Things are not looking good for President Trump’s voter fraud commission, also known as the Presidential Advisory Commission on Election Integrity. Chaired by Vice President Mike Pence and Secretary of State Kris Kobach, the commission is now facing at least seven federal lawsuits from various entities. This comes after 44 states have roundly rejected the request for data pertaining to voters names, addresses, the last four digits of social security numbers, party affiliation, and voter history.
Virginia was one of the first states to reject the request by the commission, with Governor Terry McAuliffe blasting the president over the request for voter data. In a June 29 press release Mcaullife stated, “At best this commission was set up as a pretext to validate Donald Trump’s alternative election facts, and at worst is a tool to commit large-scale voter suppression.”
The potential for the president’s commission to be used for voter suppression forms the basis of the federal lawsuit filed by the NAACP Legal Defense and Educational Fund, Inc. (LDF). Amongst other things the complaint argues, “…the commission was formed with the intent to discriminate against voters of color in violation of the Constitution.” The NAACP legal claim originates with the statements made by the president and various political operatives alluding to the fact that Latino and African American voters are the primary drivers of the alleged voter fraud.
However, last night in an appearance on the Daily Show with Trevor Noah, McAuliffe remained increasingly defiant about the illegitimacy of the president’s claims. When asked early on about the president’s commission by Noah, McAuliffe was quick to respond with, “…which is a fraud, the commission.”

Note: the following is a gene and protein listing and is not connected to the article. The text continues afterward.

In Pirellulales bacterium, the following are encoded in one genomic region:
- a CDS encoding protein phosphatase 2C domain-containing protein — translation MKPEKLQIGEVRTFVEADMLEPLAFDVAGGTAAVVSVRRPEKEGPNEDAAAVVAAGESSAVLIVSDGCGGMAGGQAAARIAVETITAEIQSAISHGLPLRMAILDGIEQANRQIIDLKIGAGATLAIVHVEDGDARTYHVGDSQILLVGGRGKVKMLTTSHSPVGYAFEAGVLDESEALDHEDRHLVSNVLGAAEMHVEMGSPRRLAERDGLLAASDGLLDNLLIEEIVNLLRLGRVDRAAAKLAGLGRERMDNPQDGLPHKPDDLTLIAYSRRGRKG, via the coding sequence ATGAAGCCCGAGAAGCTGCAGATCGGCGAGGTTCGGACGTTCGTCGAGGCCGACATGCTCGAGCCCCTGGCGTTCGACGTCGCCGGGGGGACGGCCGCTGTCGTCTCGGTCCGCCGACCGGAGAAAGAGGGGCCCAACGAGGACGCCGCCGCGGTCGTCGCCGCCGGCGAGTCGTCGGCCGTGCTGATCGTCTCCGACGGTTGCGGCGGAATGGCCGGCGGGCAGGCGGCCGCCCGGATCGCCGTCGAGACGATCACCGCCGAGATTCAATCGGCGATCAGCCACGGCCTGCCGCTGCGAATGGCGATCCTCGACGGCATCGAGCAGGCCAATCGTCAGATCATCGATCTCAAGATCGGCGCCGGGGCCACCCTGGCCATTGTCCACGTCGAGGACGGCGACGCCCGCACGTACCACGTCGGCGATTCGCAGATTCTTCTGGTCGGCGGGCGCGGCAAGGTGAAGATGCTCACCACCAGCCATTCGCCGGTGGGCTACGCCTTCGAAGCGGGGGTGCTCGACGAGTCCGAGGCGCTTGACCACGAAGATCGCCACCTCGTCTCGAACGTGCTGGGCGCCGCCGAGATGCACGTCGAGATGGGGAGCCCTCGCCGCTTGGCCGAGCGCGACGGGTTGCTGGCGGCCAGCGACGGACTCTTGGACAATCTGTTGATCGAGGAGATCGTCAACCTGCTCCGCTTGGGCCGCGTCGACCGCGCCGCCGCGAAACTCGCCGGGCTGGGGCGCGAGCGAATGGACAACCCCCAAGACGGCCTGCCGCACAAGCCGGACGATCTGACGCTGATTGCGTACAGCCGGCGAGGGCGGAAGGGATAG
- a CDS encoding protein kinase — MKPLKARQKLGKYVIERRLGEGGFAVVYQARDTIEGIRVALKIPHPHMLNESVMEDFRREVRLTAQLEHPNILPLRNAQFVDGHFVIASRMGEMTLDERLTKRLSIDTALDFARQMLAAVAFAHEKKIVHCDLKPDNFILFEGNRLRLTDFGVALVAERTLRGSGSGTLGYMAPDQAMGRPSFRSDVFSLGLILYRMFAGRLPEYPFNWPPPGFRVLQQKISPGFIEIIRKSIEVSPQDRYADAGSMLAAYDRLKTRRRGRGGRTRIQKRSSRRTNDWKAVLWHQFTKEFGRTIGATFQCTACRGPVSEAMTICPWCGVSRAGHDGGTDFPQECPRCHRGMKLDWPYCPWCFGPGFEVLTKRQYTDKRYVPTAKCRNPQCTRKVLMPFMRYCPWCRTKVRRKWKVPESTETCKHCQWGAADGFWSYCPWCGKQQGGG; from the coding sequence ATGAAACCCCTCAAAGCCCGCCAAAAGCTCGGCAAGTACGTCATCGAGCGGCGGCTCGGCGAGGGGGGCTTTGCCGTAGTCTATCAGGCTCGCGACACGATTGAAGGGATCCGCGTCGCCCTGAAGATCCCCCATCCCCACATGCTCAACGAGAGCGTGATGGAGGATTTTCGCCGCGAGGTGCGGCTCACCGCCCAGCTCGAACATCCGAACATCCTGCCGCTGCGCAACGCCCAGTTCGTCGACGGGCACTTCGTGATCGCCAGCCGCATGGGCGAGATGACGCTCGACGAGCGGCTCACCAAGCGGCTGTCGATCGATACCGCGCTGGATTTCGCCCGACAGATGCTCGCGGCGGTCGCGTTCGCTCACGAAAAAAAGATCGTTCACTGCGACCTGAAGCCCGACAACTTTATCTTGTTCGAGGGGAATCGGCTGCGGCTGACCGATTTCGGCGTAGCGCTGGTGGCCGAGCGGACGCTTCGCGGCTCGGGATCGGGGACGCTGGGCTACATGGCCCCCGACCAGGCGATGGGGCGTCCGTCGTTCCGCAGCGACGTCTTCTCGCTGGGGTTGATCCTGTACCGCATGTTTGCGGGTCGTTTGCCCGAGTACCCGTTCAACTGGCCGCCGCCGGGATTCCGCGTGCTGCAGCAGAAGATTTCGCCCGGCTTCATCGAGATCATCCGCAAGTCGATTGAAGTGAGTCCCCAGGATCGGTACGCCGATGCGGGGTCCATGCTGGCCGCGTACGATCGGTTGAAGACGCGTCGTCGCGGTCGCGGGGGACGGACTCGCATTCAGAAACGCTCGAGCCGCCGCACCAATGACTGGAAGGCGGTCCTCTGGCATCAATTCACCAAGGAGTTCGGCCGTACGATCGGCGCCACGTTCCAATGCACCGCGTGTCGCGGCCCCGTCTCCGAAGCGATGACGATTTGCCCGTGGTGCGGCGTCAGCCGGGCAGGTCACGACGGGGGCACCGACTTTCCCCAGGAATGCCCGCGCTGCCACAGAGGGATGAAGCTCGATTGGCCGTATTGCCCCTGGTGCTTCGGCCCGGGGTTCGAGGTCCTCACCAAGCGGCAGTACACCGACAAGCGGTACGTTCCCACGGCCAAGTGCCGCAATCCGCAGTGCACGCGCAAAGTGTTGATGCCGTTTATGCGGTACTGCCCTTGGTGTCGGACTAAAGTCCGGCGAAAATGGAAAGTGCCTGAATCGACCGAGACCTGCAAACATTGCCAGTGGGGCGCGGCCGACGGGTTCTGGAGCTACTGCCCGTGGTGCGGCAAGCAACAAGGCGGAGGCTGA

There has been no cases of wide spread voter fraud documented in the U.S. The basis of the commission started with claims made by Trump that millions of illegal votes caused him to lose the popular vote in the November election.
McAuliffe completely rejected this notion in his interview with Noah, “We have no issues at all of voter fraud. This is all because he cannot get the fact that Hillary Clinton actually got 3 million more votes in the general election than he did, plain and simple.” He went on to say, “If you have evidence in Virginia, I’ll act on it immediately…but they’re denying people, they want to make it harder for people to vote.
Some of the other groups which have also filed federal lawsuits against the president’s commission are the Electronic Privacy Center, the ACLU, Lawyer’s Committee for Civil Rights Under the Law, Public Citizen, the Florida ACLU, and finally the watchdog group Common Cause. The rationale for the lawsuits varies with some groups claiming that the data request breaches the privacy rights of citizens, while others claim that the commission violates transparency laws.
Regardless of the rationale for these lawsuits, McAuliffe summed up his feelings on the commission by saying, “They’re spending $500,000 of tax payers money and has no authority from Congress, to try and get data.” He concluded with, “The gentleman running this, Mr. Kobach is the poster child for voter suppression in this country.”
Much like many of the president’s other initiatives and executive orders, this one looks destined to face similar challenges both legally and ethically.